CoreCivic Forced Labor in Immigration Prison

samantha severyn

In a new federal class action, a privately run prison in San Diego California has been accused of forcing their inmates into labor to maintain the jail.

CoreCivic, formerly known as Corrections Corporation of America, is accused of violating labor laws by using prisoners to “clean, maintain and operate” the prison. According to the lawsuit, “In 2016, CoreCivic reported $1.79 Billion in total revenue. In some instances, CoreCivic paid detainees $1 per day, and in other instances, detainees were not compensated with wages at all, for their labor and services,” with reports of prisoners enduring punishments if they did not complete their jobs.

The Plaintiffs, former Prisoners, seek an injunction, the difference between the fair value of their labor and what they were paid, and damages on 12 counts, including forced labor, violations of the Trafficking Victims Protection Act, Labor Code violations, negligence, unjust enrichment and unfair competition. In addition, they seek certification of a nationwide class of immigration detainees, and two classes of California detainees, who performed unpaid labor or work for a dollar a day.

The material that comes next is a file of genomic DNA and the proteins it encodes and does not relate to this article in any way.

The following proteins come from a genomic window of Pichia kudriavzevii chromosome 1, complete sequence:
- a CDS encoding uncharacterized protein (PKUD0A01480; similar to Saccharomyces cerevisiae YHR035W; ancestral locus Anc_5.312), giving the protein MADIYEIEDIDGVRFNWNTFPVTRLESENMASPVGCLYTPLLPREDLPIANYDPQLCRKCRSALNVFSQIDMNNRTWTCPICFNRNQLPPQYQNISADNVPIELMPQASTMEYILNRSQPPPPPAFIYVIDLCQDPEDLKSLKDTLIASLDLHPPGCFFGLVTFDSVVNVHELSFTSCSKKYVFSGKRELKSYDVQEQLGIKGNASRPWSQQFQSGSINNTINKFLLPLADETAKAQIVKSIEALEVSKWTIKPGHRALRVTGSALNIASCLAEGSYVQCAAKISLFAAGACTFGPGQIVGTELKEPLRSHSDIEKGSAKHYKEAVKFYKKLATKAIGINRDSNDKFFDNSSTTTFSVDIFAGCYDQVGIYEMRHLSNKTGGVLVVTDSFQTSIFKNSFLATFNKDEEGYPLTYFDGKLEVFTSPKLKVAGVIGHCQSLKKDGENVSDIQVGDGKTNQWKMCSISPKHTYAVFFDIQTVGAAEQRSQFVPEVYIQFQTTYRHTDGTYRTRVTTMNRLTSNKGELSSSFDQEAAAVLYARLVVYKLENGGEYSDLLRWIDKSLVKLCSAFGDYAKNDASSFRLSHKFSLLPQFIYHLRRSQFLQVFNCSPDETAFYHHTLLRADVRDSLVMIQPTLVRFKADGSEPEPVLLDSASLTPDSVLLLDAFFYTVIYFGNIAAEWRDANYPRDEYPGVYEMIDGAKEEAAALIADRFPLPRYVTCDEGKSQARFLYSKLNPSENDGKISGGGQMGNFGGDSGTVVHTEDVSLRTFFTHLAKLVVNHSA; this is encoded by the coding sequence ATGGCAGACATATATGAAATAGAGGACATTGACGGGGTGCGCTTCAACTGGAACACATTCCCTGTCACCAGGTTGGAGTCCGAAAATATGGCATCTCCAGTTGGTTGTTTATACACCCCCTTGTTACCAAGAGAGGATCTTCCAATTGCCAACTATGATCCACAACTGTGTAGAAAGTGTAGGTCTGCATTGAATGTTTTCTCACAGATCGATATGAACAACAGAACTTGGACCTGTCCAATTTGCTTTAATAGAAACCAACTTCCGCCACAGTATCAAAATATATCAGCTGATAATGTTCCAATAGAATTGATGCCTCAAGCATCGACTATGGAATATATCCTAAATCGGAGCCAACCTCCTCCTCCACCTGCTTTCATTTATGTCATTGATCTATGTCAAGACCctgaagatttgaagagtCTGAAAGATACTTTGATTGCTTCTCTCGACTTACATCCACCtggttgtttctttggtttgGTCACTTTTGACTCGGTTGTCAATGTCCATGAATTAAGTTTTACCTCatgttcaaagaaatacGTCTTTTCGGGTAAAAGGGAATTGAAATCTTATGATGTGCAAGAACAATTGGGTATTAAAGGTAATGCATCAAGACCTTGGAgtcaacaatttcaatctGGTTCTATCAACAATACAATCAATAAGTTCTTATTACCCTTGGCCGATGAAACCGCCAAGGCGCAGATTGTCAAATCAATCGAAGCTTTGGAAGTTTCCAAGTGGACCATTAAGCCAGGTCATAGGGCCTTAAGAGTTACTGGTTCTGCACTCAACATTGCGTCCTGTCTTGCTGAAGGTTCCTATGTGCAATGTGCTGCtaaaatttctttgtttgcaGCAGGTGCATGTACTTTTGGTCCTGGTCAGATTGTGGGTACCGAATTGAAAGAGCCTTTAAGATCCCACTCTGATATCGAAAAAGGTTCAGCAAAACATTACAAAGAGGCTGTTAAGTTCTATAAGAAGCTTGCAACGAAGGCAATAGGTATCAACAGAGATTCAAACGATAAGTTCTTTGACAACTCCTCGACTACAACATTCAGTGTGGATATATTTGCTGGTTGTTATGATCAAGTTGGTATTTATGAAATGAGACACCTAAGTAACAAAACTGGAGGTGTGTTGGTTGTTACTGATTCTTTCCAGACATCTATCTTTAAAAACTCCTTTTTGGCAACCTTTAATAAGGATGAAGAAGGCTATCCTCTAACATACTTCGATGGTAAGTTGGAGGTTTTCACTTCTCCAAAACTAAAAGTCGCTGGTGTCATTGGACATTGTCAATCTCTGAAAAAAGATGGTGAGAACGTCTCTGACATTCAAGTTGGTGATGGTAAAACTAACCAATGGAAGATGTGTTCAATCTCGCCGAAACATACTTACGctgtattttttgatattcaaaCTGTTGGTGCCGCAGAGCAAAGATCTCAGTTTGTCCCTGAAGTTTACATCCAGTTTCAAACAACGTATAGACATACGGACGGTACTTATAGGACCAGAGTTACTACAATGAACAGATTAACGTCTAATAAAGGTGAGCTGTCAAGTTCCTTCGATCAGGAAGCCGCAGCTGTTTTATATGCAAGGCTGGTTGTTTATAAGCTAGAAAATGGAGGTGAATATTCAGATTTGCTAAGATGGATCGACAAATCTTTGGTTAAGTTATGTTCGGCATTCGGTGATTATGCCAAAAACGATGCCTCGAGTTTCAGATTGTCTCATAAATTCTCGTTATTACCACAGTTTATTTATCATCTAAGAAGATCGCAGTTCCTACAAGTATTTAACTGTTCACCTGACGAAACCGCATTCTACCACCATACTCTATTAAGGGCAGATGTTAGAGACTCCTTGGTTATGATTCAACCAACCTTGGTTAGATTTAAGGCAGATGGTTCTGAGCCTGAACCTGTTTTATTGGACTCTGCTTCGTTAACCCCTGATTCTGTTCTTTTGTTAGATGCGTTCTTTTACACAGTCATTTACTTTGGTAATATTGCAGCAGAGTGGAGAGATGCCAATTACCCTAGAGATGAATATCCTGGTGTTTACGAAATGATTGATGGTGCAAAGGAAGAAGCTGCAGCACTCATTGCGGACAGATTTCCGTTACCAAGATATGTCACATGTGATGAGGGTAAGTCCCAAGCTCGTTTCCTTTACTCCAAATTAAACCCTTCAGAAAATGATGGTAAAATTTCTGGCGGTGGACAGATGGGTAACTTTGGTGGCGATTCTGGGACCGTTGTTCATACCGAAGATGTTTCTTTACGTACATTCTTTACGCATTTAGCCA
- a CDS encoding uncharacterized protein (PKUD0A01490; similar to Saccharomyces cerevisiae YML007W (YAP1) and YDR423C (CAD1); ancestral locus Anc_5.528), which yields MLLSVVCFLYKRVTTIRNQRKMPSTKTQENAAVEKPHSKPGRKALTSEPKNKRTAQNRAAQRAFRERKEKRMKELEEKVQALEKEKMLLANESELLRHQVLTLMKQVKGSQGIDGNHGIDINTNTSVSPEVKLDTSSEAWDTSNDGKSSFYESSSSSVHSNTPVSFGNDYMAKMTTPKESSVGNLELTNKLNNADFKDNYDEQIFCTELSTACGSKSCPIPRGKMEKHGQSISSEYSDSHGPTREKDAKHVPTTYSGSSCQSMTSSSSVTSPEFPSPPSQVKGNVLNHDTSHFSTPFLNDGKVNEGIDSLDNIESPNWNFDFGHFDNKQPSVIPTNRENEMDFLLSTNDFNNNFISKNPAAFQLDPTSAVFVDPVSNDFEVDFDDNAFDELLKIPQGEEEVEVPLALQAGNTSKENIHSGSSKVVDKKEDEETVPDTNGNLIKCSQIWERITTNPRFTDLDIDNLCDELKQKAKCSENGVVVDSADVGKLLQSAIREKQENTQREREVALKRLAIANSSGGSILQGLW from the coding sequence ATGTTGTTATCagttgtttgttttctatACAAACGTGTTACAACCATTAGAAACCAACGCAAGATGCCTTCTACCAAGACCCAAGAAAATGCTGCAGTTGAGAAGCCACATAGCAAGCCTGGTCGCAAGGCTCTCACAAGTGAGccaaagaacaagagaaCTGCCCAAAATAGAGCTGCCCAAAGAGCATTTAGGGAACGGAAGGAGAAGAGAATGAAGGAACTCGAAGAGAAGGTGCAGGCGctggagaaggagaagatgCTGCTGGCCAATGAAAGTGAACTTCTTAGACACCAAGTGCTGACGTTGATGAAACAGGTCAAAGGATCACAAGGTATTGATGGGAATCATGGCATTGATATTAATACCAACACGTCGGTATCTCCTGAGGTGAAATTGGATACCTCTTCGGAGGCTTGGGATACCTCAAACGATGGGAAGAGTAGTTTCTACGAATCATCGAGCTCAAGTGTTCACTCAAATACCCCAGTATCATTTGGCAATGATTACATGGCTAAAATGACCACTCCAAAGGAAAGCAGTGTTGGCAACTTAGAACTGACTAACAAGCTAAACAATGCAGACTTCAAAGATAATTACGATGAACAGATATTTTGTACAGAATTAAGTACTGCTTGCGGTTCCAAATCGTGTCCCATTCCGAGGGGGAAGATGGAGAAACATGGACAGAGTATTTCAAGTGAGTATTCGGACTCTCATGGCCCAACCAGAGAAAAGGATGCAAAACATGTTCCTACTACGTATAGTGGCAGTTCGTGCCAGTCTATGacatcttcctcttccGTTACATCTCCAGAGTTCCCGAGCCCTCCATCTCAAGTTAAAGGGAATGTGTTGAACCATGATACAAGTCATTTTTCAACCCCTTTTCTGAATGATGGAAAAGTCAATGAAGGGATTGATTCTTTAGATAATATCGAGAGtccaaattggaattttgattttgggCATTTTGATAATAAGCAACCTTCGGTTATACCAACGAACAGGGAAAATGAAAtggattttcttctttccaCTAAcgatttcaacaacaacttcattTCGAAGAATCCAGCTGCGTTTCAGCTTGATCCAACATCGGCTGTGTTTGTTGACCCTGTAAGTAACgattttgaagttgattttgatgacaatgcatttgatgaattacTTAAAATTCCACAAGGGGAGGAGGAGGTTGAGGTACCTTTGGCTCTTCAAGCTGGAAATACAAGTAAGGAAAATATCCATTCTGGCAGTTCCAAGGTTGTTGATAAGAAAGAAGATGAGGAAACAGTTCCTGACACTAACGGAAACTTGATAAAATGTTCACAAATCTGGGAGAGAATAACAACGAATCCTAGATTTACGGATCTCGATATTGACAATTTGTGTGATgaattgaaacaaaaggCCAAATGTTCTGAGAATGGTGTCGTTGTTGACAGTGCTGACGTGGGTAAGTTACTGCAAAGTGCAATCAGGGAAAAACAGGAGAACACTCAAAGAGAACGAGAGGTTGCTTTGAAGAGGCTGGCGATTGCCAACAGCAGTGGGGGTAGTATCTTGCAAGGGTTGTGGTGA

According to the complaint, “The total number of civil immigration detainees who were subjected to defendant’s forced labor and human trafficking practices, and defendant’s illegal dollar­a­day work practices is currently unknown, but these illegal practices appear endemic to the CoreCivic operations on a California­ wide, and indeed a nationwide, scale.”

Many human rights advocates say the federal government privatized its immigration prisons to shield its own abuses from scrutiny.


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